- 1884 Hopkins installs first telephone line in eastern Washington in order to facilitate gathering news for his paper. Over next 15 years his company grew to be the Inland Telephone and Telegraph Co of Spokane.
- Hopkins sells paper (year?) to Ivan Chase, who had worked on gazette staff for several years. Name changed to Colfax Gazette.
- Bros. Howard and Charles Bramwell worked in job dept. of gazette office. They bought the job equipment, built large business. Bought out Mr. Chase (year?)
- In 1932 gazette merged with the Colfax commoner (controlled by Mr Allen Lacey). Name change to Colfax Gazette Commoner, firm name Bramwell, Lacey, and Bramwell. Bros. Bramwell die in 1930's and their wives take over their share of the paper.
- From Meany Pioneer File (special collections biography file)
- Charles B Hopkins,
- born 1855-July 18, San Francisco. Served as US marshall in Seattle. Newspaper in Colfax. Known for building first long distance telephone line. Died in Rochester Minnesota following an operation at age of 65 (PI 1920-02-05 obit)
- Lucien Ezra Kellogg (Wenatchee Daily World, 1930-05-05 obit)
- Born in ohio. Died in Sunnyslope of apoplexy at age 79. Apprenticed as a printer. Came to WA in 1877. Nez Pierce War delays start of paper in Colfax. Sells his portion and starts NW Tribune in Cheney, WA. Sell, moves on to Big Bend Empire at Waterville in Mar 1888. Starts Wenatchee Advance in 1893. Starts a paper in Chelan Falls in 1895. Leaves newspaper industry in 1897 to start land office job.
- From Newspapers of Washington Territory, Washington History Quarterly Vol XIII, XIV, by Edmond Meany
- Quoted from the Aug 3, 1888 Palouse Gazette: "The paper was issued in its original size until May 1878, when it was enlarged to seven columns, and in June 1879, the patent inside was discarded, since which time it has been an all-home production. LE Kellogg, the senior partner, retired from the firm at this time. In the winter of 1880-1881 the growing business demanded increased facilities, and a steam press was accordingly added to the plant, the paper being enlarged to eight columns. In May 1882, the business was further enlarged by the addition of a book bindery. This adjunct had a brilliant though brief career, the plant being destroyed in the great fire three months later. In February 1887 the firm of Hopkins and Chase took charge and four months later the paper passed in to the hands of the present management. The third enlargement became necessary in 1887, when another column was added, making nine tot he page, and the largest four-page paper in the territory."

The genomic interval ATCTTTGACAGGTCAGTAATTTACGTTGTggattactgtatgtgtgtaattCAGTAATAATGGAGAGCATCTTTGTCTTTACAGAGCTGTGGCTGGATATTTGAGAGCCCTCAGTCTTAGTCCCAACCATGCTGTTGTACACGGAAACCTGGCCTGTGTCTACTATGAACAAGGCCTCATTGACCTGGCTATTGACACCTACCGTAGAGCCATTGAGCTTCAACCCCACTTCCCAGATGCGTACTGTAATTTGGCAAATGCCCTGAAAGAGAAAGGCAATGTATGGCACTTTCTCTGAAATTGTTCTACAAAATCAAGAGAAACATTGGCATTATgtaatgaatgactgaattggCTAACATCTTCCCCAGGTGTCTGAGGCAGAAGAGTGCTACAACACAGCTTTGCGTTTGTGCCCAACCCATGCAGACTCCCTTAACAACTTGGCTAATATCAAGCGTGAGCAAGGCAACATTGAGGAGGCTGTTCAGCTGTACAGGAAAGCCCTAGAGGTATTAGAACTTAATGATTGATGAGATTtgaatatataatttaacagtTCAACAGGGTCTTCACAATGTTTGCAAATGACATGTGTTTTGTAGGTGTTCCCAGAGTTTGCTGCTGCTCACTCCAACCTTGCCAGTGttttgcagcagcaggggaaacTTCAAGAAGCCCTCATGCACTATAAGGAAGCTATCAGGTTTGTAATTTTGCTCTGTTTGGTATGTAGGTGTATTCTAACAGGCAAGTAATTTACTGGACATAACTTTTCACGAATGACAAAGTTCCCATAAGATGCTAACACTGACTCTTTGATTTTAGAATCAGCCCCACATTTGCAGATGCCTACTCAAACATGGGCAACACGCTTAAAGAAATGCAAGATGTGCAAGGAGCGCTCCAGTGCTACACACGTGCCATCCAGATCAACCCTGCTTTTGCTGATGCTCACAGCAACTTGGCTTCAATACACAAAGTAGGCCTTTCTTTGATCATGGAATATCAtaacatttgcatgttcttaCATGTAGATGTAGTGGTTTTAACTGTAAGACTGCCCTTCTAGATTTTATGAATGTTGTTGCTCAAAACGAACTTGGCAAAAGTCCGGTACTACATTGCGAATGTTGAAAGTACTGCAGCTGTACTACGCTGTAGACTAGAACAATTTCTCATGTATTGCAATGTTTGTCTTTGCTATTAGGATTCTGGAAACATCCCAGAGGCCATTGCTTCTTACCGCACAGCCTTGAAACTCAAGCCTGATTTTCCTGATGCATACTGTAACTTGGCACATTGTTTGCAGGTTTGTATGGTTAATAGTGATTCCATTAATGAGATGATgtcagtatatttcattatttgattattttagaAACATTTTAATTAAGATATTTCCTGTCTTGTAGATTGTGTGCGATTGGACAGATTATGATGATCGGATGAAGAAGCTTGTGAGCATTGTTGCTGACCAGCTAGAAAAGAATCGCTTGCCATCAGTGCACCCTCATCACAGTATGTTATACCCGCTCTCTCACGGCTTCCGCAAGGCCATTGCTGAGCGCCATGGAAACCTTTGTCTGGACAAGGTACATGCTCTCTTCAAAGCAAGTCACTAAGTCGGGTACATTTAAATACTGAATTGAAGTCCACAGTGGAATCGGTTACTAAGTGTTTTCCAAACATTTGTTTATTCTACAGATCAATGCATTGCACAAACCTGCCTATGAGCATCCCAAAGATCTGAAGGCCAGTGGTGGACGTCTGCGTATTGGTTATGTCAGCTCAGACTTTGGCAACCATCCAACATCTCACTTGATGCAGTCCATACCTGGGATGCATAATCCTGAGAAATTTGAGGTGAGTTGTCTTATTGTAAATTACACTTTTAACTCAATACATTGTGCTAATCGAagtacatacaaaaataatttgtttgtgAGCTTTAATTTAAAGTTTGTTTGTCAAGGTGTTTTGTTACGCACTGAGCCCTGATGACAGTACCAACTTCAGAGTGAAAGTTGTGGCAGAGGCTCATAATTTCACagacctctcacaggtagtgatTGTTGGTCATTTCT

- The History of Spokane and Spokane County via Google Books
- Whitman County Press
- N.W. Ayer & Son's American newspaper annual -- 1900 -- 849
- NDNP Candidate Title List (Appendix A1.2)
- Chronicling America record (LOC) - Colfax Gazette
- WorldCat record - Colfax Gazette
- WSL record - Colfax Gazette
- UW record - Colfax Gazette
- National Newspaper Directory and Gazetteer, 1899
- Filmed by: WSL
- Positives held by: WSL
- Location: WSL
- Call Number: NEWSPAPER 6/39
- Lib. has 1894 - 1933 Aug 25
- Negatives held by: Proquest
OCLC invoiced us for testing of duplicate reels. Proquest invoiced for duplication and testing of all master reels lrobinson, 2009/03/23 11:10
Re-batched WA-NDNP_DB_20090312 with OCLC's fixes to reel dates, commas, and erroneous character returns. I fixed marc org codes, 0021110823A reel end date, number of resolution targets to 0, and 1906-02-02 issue page count to 6 (not 7) lrobinson, 2009/03/12 10:45
Film eval data batched (WSL_Metadata_2009-02-03) and sent to OCLC Feb. 03, 2009 lrobinson, 2009/02/09 16:18
Input new density readings, reduction ratios, and sequence numbers lrobinson, 2009/01/30 14:20
Density readings are being re-done - will update reel metadata lrobinson, 2009/01/08 15:15
Density readings via Proquest possibly wrong - started evaluating film while I'm waiting to hear correct procedure to test density lrobinson, 2008/12/31 11:37
See Colfax Gazette eval spreadsheets (Google)